11. Huang D, Shipman-Appasamy PM, Orten DJ, et al (1994). Promoter activity of the proliferating-cell nuclear antigen gene is associated with inducible CRE-binding proteins in interleukin 2-stimulated T lymphocytes. Mol Cell Biol, 14, 4233-43. https://doi.org/10.1128/MCB.14.6.4233
  12. Jean D, Tellez C, Huang S, et al (2000). Inhibition of tumor growth and metastasis of human melanoma by intracellular anti-ATF-1 single chain Fv fragment. Oncogene, 19, 2721- 30. https://doi.org/10.1038/sj.onc.1203569
  13. Jemal A, Bray F, Center MM, et al (2011). Global cancer statistics. CA Cancer J Clin, 61, 69-90. https://doi.org/10.3322/caac.20107
  14. Kelly D, Kim SJ, Rizzino A (1998). Transcriptional activation of the type II transforming growth factor-beta receptor gene upon differentiation of embryonal carcinoma cells. J Biol Chem, 273, 21115-24. https://doi.org/10.1074/jbc.273.33.21115
  15. Kelly D, Scholtz B, Orten DJ, et al (1995). Regulation of the transforming growth factor-beta 2 gene promoter in embryonal carcinoma cells and their differentiated cells: differential utilization of transcription factors. Mol Reprod Dev, 40, 135-45. https://doi.org/10.1002/mrd.1080400202
  16. Lopez-Bergam P, Lau E, Ronai Z (2010). Emerging roles of ATF2 and the dynamic AP1 network in cancer. Nat Rev Cancer, 10, 65-76. https://doi.org/10.1038/nrc2681
  17. Maekawa T, Sano Y, Shinagawa T, et al (2008). ATF-2 controls transcription of Maspin and GADD45 alpha genes independently from p53 to suppress mammary tumors. Oncogene, 27, 1045-54. https://doi.org/10.1038/sj.onc.1210727
  18. Okuyama Y, Sowa Y, Fujita T, et al (1996). ATF site of human RB gene promoter is a responsive element of myogenic differentiation. FEBS Lett, 397, 219-24. https://doi.org/10.1016/S0014-5793(96)01178-7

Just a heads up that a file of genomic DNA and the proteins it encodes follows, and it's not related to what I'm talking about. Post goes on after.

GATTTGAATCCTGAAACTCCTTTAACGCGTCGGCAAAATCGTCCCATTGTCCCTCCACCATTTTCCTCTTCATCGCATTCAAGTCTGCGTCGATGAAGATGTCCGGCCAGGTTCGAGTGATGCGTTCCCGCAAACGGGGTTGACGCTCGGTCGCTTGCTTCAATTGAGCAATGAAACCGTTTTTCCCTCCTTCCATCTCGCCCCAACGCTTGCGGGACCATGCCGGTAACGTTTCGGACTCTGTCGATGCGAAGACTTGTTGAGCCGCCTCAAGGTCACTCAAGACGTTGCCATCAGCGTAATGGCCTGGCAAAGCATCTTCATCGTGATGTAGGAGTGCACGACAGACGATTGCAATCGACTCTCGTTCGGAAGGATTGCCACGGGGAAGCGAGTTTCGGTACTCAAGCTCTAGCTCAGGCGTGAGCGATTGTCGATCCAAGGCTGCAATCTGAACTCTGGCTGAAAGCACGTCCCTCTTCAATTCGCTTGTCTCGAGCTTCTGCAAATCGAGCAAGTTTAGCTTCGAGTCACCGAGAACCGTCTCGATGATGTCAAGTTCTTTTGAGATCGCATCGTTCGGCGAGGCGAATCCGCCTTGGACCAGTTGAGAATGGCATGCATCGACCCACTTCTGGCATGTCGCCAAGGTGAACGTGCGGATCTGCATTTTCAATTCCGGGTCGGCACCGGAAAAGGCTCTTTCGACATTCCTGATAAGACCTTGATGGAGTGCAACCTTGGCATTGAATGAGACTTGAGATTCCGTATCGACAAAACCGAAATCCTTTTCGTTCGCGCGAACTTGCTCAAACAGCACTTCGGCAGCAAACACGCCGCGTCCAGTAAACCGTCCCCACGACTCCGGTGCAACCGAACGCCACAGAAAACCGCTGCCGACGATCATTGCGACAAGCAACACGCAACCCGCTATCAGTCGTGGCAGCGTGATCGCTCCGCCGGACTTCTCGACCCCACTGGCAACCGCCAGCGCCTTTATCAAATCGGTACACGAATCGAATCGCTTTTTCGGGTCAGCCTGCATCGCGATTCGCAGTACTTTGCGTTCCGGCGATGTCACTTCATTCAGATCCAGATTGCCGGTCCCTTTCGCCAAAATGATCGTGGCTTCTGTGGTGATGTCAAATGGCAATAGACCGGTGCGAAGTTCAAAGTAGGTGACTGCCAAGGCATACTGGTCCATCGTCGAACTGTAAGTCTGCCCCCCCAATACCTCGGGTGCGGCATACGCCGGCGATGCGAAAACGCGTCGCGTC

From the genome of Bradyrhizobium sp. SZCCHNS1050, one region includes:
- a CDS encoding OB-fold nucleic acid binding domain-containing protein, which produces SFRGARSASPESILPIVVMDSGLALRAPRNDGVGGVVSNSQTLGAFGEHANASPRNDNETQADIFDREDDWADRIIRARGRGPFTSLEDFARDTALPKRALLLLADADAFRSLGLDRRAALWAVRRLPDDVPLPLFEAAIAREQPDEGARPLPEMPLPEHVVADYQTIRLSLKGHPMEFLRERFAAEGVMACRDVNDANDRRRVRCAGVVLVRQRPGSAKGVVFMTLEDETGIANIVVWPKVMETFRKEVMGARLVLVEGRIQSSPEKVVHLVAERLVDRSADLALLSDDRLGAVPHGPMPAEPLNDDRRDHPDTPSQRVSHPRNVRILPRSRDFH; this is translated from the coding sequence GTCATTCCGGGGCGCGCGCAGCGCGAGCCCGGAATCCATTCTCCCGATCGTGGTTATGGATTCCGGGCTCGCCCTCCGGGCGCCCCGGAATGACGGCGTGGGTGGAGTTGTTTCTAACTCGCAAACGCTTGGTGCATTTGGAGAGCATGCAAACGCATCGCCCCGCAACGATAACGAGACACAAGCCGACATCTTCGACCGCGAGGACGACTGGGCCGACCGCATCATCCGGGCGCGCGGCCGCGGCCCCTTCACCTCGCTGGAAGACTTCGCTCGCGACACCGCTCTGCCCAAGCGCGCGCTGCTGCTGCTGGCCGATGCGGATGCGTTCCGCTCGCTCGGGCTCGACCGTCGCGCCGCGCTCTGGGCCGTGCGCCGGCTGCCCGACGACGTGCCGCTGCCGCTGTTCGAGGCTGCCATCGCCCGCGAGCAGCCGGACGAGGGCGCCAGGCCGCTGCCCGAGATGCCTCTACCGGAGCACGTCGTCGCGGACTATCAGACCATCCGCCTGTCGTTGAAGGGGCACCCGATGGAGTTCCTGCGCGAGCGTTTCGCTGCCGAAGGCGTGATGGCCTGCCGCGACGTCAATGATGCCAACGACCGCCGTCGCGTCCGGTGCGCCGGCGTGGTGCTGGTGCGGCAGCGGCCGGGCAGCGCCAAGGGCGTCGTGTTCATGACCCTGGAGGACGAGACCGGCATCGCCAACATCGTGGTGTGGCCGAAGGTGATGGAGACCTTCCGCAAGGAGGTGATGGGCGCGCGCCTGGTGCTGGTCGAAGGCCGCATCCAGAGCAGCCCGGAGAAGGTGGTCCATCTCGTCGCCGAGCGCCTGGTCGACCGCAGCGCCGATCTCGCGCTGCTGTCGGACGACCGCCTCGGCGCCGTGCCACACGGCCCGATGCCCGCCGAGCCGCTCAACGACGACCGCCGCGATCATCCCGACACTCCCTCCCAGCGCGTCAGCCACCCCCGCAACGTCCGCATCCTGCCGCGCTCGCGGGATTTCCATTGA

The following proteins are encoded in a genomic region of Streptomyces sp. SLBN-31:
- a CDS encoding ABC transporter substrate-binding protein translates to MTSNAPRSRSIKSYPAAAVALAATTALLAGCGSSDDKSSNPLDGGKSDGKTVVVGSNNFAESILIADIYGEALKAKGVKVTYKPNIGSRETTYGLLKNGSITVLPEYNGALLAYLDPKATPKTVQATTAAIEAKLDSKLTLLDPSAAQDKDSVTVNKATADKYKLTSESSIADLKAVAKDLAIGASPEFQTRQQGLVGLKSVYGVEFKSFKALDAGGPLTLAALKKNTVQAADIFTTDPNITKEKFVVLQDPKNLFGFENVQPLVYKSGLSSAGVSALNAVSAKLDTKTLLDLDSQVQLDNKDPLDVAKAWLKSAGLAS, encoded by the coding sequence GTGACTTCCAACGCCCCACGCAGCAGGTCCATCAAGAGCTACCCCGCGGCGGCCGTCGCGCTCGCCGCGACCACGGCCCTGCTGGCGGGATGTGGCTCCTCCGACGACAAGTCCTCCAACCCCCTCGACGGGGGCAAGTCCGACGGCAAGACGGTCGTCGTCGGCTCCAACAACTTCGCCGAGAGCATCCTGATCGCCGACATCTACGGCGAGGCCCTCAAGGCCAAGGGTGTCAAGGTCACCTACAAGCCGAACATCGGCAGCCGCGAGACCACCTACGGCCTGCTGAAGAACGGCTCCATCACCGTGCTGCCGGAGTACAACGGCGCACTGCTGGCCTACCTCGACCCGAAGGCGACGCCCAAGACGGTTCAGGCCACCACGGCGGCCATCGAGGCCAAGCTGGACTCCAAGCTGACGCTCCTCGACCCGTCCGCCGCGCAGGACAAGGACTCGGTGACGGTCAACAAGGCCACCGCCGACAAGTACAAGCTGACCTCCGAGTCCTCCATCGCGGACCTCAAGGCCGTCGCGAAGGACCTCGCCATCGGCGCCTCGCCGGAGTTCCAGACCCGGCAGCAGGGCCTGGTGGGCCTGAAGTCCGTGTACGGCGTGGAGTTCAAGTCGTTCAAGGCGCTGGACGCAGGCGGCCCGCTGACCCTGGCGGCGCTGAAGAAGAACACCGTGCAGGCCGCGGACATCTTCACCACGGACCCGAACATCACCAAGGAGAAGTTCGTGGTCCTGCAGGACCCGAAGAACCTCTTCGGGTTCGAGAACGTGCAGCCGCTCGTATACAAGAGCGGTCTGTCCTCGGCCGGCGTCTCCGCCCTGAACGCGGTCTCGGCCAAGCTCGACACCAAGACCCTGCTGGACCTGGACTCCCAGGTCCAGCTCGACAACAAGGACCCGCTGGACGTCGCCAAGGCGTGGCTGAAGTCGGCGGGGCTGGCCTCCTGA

19. Papassava P, Gorgoulis VG, Papaevangeliou D, et al (2004). Overexpression of activating transcription factor-2 is required for tumor growth and progression in mouse skin tumors. Cancer Res, 64, 8573-84. https://doi.org/10.1158/0008-5472.CAN-03-0955
  20. Ronai Z, Yang YM, Fuchs SY, et al (1998). ATF2 confers radiation resistance to human melanoma cells. Oncogene, 16, 523-31. https://doi.org/10.1038/sj.onc.1201566
  21. Siegel R, Naishadham D, Jemal A (2012). Cancer statistics, 2012. CA Cancer J Clin, 62, 10-29. https://doi.org/10.3322/caac.20138
  22. Su B, Tang HL, Deng M, et al (2011). Stage-associated dynamic activity profile of transcription factors in nasopharyngeal carcinoma progression based on protein/DNA array analysis. Omics, 15, 49-60. https://doi.org/10.1089/omi.2010.0055
  23. Zheng D, Cho YY, Lau AT, et al (2008). Cyclin-dependent kinase 3-mediated activating transcription factor 1 phosphorylation enhances cell transformation. Cancer Res, 68, 7650-60. https://doi.org/10.1158/0008-5472.CAN-08-1137
  24. Zucman J, Delattre O, Desmaze C, et al (1993). EWS and ATF-1 gene fusion induced by t (12;22) translocation in malignant melanoma of soft parts. Nat Genet, 4, 341-5. https://doi.org/10.1038/ng0893-341

Cited by

  1. DEPTOR Expression Negatively Correlates with mTORC1 Activity and Tumor Progression in Colorectal Cancer vol.15, pp.11, 2014, https://doi.org/10.7314/APJCP.2014.15.11.4589
  2. Lectin from Agrocybe aegerita as a Glycophenotype Probe for Evaluation of Progression and Survival in Colorectal Cancer vol.15, pp.14, 2014, https://doi.org/10.7314/APJCP.2014.15.14.5601
  3. Down-regulated MYH11 Expression Correlates with Poor Prognosis in Stage II and III Colorectal Cancer vol.15, pp.17, 2014, https://doi.org/10.7314/APJCP.2014.15.17.7223
  4. Functional annotation of colon cancer risk SNPs vol.5, pp.2041-1723, 2014, https://doi.org/10.1038/ncomms6114
  5. Transcriptome profile of human neuroblastoma cells in the hypomagnetic field vol.57, pp.4, 2014, https://doi.org/10.1007/s11427-014-4644-z
  6. GWASeq: targeted re-sequencing follow up to GWAS vol.17, pp.1, 2016, https://doi.org/10.1186/s12864-016-2459-y
  7. Transcription factor-microRNA associations and their impact on colorectal cancer survival vol.56, pp.11, 2017, https://doi.org/10.1002/mc.22698
  8. Colorectal Cancer-Associated Genes Are Associated with Tooth Agenesis and May Have a Role in Tooth Development vol.8, pp.1, 2018, https://doi.org/10.1038/s41598-018-21368-z
  9. Comparative expression profile of microRNAs and piRNAs in three ruminant species testes using next-generation sequencing vol.53, pp.4, 2018, https://doi.org/10.1111/rda.13195